251 children and adolescents (135 boys and 116 girls; aged 5–16 years, median 11 years) who had not received antibiotics during the previous two months were included because of recurrent epigastric pain for at least 3 months. (Children younger than four years almost never presented with symptoms indicating esophagogastroduodenoscopy.)
Esophagogastroduodenoscopy, UBT, and histological examinations were performed by three different investigators, each unaware of the others' results. The histological identification of H. pylori in four biopsy specimens from the gastric antrum and corpus was used as reference. At least one biopsy specimen was required to be positive. The pathologist performed histological identification according to established staining methods and criteria  and was blinded to all specimens.
Additionally, a total of 1232 UBTs were performed (between January 1st 1995 and June 1st 1998) in 1232 German children with chronic abdominal pain (1 month to 18 years of age). Informed consent was given by the parents and children, where obtainable.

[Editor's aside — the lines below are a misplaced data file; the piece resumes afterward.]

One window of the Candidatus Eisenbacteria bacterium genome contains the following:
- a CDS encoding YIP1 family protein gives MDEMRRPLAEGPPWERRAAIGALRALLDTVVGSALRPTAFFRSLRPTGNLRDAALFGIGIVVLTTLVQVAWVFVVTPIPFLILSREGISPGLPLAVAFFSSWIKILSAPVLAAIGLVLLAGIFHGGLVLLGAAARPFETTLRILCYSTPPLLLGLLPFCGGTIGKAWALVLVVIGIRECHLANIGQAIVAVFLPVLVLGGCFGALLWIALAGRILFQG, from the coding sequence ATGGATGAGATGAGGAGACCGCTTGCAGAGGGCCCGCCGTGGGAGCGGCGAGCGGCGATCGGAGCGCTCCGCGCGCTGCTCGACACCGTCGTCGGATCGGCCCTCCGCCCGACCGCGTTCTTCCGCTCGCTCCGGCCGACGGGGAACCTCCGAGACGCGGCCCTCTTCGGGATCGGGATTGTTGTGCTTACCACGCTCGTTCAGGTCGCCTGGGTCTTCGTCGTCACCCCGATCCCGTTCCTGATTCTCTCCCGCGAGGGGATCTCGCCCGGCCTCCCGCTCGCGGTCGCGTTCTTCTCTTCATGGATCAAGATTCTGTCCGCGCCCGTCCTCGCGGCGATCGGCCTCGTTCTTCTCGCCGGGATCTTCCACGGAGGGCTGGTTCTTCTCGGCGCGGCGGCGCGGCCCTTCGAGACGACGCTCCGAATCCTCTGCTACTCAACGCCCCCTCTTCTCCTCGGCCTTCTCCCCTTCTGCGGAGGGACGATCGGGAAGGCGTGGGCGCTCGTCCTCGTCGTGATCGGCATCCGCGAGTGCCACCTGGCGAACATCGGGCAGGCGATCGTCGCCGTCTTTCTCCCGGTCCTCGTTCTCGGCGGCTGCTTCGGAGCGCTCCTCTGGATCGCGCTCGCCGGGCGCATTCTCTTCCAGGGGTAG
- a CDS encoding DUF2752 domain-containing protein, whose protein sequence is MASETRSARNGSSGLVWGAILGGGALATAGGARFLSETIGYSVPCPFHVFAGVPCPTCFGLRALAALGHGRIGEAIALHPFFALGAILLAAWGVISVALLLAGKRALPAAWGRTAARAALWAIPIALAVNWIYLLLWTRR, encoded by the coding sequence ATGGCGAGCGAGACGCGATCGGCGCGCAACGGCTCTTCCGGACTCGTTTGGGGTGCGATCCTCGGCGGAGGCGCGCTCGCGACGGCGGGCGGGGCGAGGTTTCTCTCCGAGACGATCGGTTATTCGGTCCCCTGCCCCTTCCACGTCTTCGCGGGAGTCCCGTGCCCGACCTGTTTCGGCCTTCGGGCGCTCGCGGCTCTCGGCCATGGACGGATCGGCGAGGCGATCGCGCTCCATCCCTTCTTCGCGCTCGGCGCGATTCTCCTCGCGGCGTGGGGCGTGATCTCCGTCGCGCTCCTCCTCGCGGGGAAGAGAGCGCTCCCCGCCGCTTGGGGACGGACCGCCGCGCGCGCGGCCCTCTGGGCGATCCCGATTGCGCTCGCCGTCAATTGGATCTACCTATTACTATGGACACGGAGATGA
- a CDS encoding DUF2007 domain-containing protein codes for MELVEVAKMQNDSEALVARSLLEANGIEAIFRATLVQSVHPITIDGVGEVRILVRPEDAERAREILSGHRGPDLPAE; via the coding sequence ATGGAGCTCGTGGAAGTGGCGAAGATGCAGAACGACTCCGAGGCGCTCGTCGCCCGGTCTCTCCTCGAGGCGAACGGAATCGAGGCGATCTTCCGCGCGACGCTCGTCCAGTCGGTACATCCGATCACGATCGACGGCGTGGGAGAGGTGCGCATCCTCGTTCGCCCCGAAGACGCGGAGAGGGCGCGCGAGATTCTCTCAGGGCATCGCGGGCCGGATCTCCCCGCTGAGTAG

The study was carried out in accordance with the Helsinki Declaration for Human Studies and the protocol was approved by the local ethics committee.
Analyses and graphics were produced with S-Plus4.5 (MathSoft, Seattle) and SAS6.12 (SAS Institute, Cary). Robust statistics included the median and the rescaled median absolute deviation, which compare to mean and standard deviation. Natural logarithms of Δδ values were used throughout. In histograms, the bin width was chosen by data-based kernel smoothing  and the bin height was scaled to a unit area under the curve [, p.168].
Logistic regressions of the histological detection of H. pylori (positive or negative) on the Δδ values were performed in randomly chosen 50% of the data. The resulting threshold Δδ values were evaluated in the complementary 50% of the data on the basis of the observed H. pylori detection rate. Coefficients of determination (R2) were obtained according to .
The observed binormal distributions of logarithmic Δδ values from UBTs alone were modeled with sum functions of two normal distributions using maximum likelihood estimation [, p.287ff]. Assuming the two normal distributions represent either absent or present H. pylori infection, threshold Δδ values were calculated at the maximum of specificity plus sensitivity and of negative plus positive predictive values.